INFO: CLI #2051: Switching to the classic CLI engine
A:vSIM# /ping 10.0.0.22 so 10.0.0.11
PING 10.0.0.33 56 data bytes
64 bytes from 10.0.0.22: icmp_seq=1 ttl=255 time=8.13ms.
64 bytes from 10.0.0.22: icmp_seq=2 ttl=255 time=7.85ms.
64 bytes from 10.0.0.22: icmp_seq=3 ttl=255 time=4.17ms.
64 bytes from 10.0.0.22: icmp_seq=4 ttl=255 time=4.89ms.
64 bytes from 10.0.0.22: icmp_seq=5 ttl=255 time=3.74ms.

---- 10.0.0.22 PING Statistics ----
5 packets transmitted, 5 packets received, 0.00% packet loss
round-trip min = 3.74ms, avg = 5,75ms, max = 8.13ms, stddev = 2.47ms
INFO: CLI #2052: Switching to the MD-CLI engine

 

As Nokia SR OS based VNF SR1 is connected only to Cisco IOS XR based VNF XR3, and Arista EOS based VNF vEOS2 is connected only to XR3, it’s enough to perform single check from SR1 or vEOS2 to all other relevant prefixes.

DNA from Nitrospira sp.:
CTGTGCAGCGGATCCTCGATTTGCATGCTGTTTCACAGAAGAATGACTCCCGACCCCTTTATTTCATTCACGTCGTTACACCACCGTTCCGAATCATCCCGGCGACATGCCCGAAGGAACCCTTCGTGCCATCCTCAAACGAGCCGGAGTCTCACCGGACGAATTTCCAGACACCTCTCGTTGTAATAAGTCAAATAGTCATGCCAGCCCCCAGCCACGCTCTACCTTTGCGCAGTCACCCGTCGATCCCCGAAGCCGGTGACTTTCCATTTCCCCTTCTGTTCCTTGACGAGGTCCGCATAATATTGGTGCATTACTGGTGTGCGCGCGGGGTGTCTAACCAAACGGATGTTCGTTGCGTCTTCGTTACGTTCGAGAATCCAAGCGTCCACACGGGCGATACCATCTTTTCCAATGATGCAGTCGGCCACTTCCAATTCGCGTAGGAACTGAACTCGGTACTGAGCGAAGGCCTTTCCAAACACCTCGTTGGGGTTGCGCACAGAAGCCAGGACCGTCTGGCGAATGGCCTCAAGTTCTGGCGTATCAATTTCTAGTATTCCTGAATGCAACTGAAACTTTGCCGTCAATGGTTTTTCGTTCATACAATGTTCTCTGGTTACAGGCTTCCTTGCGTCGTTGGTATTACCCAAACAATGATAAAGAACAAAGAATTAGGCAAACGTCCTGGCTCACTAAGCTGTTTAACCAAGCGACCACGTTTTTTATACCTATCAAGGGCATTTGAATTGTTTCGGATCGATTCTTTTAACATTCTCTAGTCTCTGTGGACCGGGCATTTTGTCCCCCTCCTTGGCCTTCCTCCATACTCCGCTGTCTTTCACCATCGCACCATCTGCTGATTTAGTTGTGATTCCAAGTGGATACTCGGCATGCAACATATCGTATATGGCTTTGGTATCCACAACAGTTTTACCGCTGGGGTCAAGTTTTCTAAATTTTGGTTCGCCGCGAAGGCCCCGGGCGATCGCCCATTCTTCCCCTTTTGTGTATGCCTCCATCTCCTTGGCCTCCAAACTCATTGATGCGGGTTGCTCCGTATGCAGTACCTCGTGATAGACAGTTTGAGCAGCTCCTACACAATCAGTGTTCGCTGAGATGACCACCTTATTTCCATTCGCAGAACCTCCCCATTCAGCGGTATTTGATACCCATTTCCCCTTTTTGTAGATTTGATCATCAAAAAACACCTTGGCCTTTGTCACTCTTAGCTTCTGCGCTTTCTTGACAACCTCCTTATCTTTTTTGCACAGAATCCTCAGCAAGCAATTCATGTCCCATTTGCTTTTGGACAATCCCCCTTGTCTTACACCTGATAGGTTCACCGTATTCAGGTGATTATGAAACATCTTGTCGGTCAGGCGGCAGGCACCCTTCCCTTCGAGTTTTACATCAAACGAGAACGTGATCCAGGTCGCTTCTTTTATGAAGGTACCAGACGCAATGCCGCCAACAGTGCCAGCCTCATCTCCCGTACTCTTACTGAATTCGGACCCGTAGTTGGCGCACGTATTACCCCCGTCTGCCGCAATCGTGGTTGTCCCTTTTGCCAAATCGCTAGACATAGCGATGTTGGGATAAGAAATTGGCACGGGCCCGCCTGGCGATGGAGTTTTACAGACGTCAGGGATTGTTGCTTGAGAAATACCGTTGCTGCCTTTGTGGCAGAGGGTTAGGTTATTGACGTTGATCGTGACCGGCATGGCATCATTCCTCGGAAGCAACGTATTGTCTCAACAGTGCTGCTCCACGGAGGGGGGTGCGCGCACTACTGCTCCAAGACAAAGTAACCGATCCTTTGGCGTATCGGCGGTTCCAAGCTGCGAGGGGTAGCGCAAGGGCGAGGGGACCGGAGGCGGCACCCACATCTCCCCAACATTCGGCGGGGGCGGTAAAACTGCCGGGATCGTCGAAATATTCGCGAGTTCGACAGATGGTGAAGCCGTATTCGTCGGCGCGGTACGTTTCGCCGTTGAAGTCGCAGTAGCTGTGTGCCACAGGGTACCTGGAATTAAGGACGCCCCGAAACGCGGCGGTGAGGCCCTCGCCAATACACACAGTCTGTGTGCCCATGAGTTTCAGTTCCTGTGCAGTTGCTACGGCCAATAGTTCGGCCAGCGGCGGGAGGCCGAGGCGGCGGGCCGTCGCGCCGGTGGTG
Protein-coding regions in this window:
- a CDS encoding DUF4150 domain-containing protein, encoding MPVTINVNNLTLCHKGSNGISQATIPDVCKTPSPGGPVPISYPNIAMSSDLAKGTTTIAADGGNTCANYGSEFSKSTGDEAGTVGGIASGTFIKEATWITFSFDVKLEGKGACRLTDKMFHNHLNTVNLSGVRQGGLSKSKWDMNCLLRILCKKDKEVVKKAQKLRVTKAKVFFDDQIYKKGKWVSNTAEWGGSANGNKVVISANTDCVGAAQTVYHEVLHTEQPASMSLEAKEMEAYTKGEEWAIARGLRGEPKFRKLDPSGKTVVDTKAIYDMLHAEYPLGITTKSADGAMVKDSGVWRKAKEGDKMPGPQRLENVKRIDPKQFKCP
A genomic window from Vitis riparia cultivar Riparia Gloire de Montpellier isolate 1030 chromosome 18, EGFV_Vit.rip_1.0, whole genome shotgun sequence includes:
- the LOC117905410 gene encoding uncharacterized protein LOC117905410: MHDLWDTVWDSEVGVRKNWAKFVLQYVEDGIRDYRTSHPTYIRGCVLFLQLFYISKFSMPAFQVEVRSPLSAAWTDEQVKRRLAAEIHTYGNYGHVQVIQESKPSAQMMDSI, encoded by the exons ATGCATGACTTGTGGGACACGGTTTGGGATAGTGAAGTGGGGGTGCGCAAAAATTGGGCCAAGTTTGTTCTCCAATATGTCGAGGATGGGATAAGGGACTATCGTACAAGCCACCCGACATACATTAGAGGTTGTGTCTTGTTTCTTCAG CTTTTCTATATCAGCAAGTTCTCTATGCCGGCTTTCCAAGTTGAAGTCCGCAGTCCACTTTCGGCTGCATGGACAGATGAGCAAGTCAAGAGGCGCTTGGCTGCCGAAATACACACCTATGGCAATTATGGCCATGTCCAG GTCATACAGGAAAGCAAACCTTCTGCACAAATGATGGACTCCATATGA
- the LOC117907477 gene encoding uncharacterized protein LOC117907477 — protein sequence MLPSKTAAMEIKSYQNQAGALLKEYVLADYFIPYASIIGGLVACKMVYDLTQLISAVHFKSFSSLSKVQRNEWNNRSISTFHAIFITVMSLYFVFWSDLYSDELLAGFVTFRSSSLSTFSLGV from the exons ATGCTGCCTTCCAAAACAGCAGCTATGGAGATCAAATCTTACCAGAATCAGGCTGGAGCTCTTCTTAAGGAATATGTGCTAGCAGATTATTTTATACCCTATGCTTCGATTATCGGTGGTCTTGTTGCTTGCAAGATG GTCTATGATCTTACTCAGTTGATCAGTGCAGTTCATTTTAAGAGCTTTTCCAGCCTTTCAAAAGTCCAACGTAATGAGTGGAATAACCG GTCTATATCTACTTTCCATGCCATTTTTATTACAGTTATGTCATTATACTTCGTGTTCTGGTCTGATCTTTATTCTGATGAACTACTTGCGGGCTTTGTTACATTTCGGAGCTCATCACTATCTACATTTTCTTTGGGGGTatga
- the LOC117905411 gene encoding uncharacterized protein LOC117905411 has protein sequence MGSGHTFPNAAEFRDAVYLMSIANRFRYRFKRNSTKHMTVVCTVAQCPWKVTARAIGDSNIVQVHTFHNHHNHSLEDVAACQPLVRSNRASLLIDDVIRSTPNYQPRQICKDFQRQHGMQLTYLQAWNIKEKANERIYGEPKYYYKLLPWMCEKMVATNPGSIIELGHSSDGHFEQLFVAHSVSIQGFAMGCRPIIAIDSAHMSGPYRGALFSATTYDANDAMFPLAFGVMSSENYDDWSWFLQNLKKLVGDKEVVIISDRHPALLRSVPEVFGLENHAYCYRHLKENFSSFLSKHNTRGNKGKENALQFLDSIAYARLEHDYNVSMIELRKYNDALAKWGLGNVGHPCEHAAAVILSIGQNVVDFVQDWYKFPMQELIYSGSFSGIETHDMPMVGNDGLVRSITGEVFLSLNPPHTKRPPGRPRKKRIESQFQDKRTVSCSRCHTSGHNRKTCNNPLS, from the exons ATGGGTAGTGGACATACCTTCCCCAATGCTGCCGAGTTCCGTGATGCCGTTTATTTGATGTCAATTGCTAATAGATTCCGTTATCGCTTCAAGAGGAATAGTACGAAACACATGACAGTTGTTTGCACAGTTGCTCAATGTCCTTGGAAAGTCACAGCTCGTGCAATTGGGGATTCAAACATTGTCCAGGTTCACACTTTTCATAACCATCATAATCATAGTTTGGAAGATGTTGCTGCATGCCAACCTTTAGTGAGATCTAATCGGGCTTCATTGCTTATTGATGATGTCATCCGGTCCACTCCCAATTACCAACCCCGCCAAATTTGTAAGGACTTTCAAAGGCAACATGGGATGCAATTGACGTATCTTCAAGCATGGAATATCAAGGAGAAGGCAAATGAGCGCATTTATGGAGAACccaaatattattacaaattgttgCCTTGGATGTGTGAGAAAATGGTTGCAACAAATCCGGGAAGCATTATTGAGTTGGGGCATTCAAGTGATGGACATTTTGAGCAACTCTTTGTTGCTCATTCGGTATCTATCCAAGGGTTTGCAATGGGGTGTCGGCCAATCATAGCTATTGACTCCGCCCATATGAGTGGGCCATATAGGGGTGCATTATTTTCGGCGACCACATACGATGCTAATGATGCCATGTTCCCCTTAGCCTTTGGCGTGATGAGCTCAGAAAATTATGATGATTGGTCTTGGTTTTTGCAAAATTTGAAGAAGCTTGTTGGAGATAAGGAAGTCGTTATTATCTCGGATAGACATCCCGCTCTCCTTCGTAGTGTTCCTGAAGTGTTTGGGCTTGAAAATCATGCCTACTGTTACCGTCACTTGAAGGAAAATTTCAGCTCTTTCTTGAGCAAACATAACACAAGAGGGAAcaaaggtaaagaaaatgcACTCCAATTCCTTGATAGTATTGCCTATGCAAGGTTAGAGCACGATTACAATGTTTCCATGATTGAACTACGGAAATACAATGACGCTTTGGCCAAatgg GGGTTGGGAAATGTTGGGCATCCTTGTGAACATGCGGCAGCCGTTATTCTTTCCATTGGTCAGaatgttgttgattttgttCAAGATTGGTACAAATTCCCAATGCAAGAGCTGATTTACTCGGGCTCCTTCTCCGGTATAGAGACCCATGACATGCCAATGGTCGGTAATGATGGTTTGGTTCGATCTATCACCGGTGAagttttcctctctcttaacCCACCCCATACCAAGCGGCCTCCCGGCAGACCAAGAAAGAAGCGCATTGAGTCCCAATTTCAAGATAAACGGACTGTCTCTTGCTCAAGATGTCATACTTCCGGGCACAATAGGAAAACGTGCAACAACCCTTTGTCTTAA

OpenConfig // Operational YANG modules

Where is my telemetry, man?

The good thing about OpenConfig is that it doesn’t have separated YANG modules for configuration and operation like Nokia SR OS or Cisco IOS XR does. You remember, what makes module operational or interesting for telemetry is “ro” or “read-only” nodes in YANG module. Let’s take a look on OpenConfig module for interface, which we have already used previously:

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$ pyang -f tree -p ~/Yang/openconfig/release/models/ ~/Yang/openconfig/release/models/interfaces/openconfig-interfaces.yang
module: openconfig-interfaces
  +--rw interfaces
     +--rw interface* [name]